Retirement isn’t something most people are thinking about very early on in their career, but it is something you should think about as soon as you get your first paycheck. Saving for retirement is often overlooked by 20-something year olds because it’s just too far away. However, if you start allocating just a small amount each paycheck to a retirement account in your 20s it can make a lifetime of difference when you retire.
The Earlier The Better
According to a report by TD Ameritrade, the average millennial doesn’t plan to start saving for retirement until their late 30s. The reason why you should start saving earlier rather than later is because when it comes to compound interest, time is your friend. Compound interest is calculated on the deposit and on the interest that accumulates. This means you earn interest on interest! This also means that saving a small amount each month starting in your 20s will grow to a large amount with interest compounding until retirement age.
Below is a hypothetical from Vanguard that assumes a 6% annual return:
Basically, by starting to save for retirement in your 20s, time is on your side and this means that you’ll have more money in your pocket when you retire.
Maximize Employer Match
If your company offers an employer match on your 401K deposits then you should be depositing the amount that gets you the maximum employer match. These terms are usually as convoluted as possible, so we’ll go over an example. The company policy says they will match 100% for the first 3% and 50% for the next 2%. This means that you should be allocating 5% of your paycheck to your 401K to receive the full employer match of 4%. You can confirm with your employer’s HR person to ensure that you will be receiving the full company match with the allocation percentage you select.
Lower Your Taxable Income
Contributing to pre-tax retirement savings accounts means that you are not taxed on those deposits. This means that you are lowering your taxable income so if you can allocate more, you should. Both a 401K and a traditional IRA use pre-tax dollars, the difference is that a 401K is opened through an employer and you can open up a traditional IRA on your own. You should know that if you withdraw any money before retirement age, which is 59.5 years old, you will pay substantial penalties, so keep this in mind before putting too much into retirement accounts. Balance your retirement savings with your life. Learn how to create a monthly budget and see how much you can afford to put toward retirement savings each month.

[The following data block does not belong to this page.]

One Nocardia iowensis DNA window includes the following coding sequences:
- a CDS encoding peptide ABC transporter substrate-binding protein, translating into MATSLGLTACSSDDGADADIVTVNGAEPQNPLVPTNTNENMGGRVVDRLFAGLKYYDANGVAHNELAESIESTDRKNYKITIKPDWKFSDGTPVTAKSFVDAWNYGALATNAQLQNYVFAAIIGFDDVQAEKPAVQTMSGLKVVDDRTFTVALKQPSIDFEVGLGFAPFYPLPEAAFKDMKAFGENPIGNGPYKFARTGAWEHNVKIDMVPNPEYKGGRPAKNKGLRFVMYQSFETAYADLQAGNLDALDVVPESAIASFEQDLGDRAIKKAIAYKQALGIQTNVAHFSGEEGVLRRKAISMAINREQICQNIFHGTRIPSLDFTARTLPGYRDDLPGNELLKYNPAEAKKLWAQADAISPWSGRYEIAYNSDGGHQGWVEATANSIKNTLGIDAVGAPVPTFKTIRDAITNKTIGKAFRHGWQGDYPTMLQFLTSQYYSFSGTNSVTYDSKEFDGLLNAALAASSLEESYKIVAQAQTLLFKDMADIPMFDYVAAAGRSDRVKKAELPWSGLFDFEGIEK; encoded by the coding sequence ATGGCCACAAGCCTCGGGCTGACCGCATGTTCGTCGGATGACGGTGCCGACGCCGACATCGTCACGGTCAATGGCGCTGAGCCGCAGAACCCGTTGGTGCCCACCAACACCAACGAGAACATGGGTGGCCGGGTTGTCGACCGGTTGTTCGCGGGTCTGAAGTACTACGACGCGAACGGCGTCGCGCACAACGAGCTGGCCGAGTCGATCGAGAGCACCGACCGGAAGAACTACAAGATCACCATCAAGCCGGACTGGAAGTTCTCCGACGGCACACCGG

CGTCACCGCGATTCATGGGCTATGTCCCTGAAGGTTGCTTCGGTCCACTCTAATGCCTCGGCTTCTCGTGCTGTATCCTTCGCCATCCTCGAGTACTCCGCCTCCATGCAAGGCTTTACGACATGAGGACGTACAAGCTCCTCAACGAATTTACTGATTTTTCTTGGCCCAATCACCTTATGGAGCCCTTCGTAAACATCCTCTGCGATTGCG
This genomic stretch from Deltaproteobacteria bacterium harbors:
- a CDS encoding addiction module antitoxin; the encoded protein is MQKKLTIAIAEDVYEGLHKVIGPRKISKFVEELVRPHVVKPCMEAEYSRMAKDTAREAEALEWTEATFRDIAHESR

Make It Automatic
When you open the retirement account, whether it is a 401K or traditional IRA, you should be able to set up a percentage of your salary to be automatically deposited to the account from each paycheck. It may be a bit more complicated since the traditional IRA is not through your employer, but you will just have to check with your work because it should be possible. As your pay increases or other finances change, you should reevaluate your budget and see if there’s room to allocate additional funds to your retirement savings.
Rollover Your 401K If You Change Jobs
A big concern for people starting out their careers is that they may not stay at the company long enough for it to make sense to open a 401K. While this may make sense if you only stay for a couple of months after you are eligible to open a 401K, if you maximize your employer match for even just 6 months you’ll have more than you think in your 401K. If you make $40,000 a year and your company matches 3% then after just 6 months if you deposited 3% of your salary monthly, you will have deposited $600 and your employer will have matched that to have $1,200.
When you do change jobs, you’ll simply have to open a traditional IRA with the company of your choice and rollover your 401K to it. The money should never touch your hands so that you avoid paying any early withdrawal penalties. You can usually start the rollover process in your 401K account online or contact your representative. Be aware that there is usually a small fee to rollover your 401K, however you can check how much that is before opening the 401K with your employer.
Set yourself up for success by starting to save for retirement as early as you can. Use the notion that you won’t have to stress later on to motivate you to be financially successful and responsible. Your future self will thank you.
Find out the most important financial steps to take in your 20s in our article, Take These Proven Financial Steps In Your 20’s To Set You Up For Success.
Financial freedom begins with good habits.Rebecca & Tiago, theloadedpig.com